Am I Pretty?’ followed in second and as those drums kicked in it was like the audience became marionette puppets, our feet being lifted from the floor with no hesitation as we jumped and danced and sang along to every word that came out of John O’Callaghan’s mouth. The Maine had us wrapped around their finger. We were on a string and under their control. Every ounce of energy they exerted we felt compelled to match and topple. As the band threw things back to ‘Like We Did (Windows Down)’, I could feel the whole room tunnel vision in on the stage and lose all focus of the outside world. The Maine had brought us in with a trio of upbeat rock songs that got our blood flowing and feet moving but it was the ambient yet still sonically huge ‘(Un) Lost’ that put our emotions in check. A room full of people singing in harmony “I just want to feel unlost” with every fibre of their being will absolutely pull at and tear away your heartstrings.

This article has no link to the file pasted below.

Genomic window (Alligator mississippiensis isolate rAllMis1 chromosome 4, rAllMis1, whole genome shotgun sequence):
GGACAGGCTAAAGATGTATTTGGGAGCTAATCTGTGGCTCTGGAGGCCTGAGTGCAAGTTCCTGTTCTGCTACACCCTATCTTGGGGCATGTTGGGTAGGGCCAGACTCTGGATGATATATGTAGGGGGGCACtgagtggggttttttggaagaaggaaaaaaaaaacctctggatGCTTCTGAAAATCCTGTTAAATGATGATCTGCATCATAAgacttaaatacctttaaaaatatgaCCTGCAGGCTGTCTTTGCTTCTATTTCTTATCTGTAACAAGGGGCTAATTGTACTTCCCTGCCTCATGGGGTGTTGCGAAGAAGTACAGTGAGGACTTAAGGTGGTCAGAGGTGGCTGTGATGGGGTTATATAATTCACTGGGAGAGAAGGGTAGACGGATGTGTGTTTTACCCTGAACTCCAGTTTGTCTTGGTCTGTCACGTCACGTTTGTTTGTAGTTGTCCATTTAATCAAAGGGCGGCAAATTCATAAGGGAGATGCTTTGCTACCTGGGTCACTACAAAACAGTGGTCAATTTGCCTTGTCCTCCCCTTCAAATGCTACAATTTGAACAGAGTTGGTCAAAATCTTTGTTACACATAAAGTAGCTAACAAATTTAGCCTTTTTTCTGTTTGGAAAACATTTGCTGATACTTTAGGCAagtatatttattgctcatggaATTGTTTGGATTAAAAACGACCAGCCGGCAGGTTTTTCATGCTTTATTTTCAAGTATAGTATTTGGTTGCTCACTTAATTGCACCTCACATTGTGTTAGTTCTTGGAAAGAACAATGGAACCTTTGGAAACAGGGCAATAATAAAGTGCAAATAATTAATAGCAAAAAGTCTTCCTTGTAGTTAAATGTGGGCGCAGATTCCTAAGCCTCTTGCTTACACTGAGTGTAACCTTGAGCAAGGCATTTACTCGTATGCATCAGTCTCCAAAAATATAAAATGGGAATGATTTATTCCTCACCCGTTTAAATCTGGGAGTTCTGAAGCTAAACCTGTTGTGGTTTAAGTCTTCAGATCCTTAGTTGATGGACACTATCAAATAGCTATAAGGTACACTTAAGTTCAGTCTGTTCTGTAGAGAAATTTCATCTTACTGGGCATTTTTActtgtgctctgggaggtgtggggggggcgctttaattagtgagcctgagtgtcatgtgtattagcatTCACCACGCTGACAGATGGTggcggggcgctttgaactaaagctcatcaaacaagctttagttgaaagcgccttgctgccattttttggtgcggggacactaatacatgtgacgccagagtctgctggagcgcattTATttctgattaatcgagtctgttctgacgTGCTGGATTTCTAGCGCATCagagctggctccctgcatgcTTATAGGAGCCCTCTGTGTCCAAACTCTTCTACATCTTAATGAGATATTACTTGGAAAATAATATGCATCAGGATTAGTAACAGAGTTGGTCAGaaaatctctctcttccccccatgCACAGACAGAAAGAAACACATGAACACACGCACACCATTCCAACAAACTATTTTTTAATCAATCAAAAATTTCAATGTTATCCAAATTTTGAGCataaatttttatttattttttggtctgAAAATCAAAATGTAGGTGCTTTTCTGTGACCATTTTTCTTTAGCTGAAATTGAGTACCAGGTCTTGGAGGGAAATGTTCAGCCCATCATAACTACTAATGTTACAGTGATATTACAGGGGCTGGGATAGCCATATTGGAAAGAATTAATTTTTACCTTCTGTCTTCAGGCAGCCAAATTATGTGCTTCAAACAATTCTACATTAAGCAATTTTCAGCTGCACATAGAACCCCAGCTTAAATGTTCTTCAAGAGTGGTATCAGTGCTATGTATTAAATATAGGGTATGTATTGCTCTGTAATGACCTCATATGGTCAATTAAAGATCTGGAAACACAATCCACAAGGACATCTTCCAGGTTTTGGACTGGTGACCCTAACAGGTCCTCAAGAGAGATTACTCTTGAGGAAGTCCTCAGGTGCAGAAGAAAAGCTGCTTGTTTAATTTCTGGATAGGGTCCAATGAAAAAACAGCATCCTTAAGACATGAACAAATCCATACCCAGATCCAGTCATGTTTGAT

We didn’t have time to feel too many things as the band brought it all back around with Muse-influenced ‘My Heroine’. This song is an absolute beast; a monster and a half. One of the bands heaviest songs to date, it went off like a house on fire as the band seemed to turn everything up to eleven. The guitars drowned out the whole world it seemed, making me regret not bringing my earplugs like an utter dullard. But this was where we got a first proper taste of how engaging and amazing a frontman John O’Callaghan is.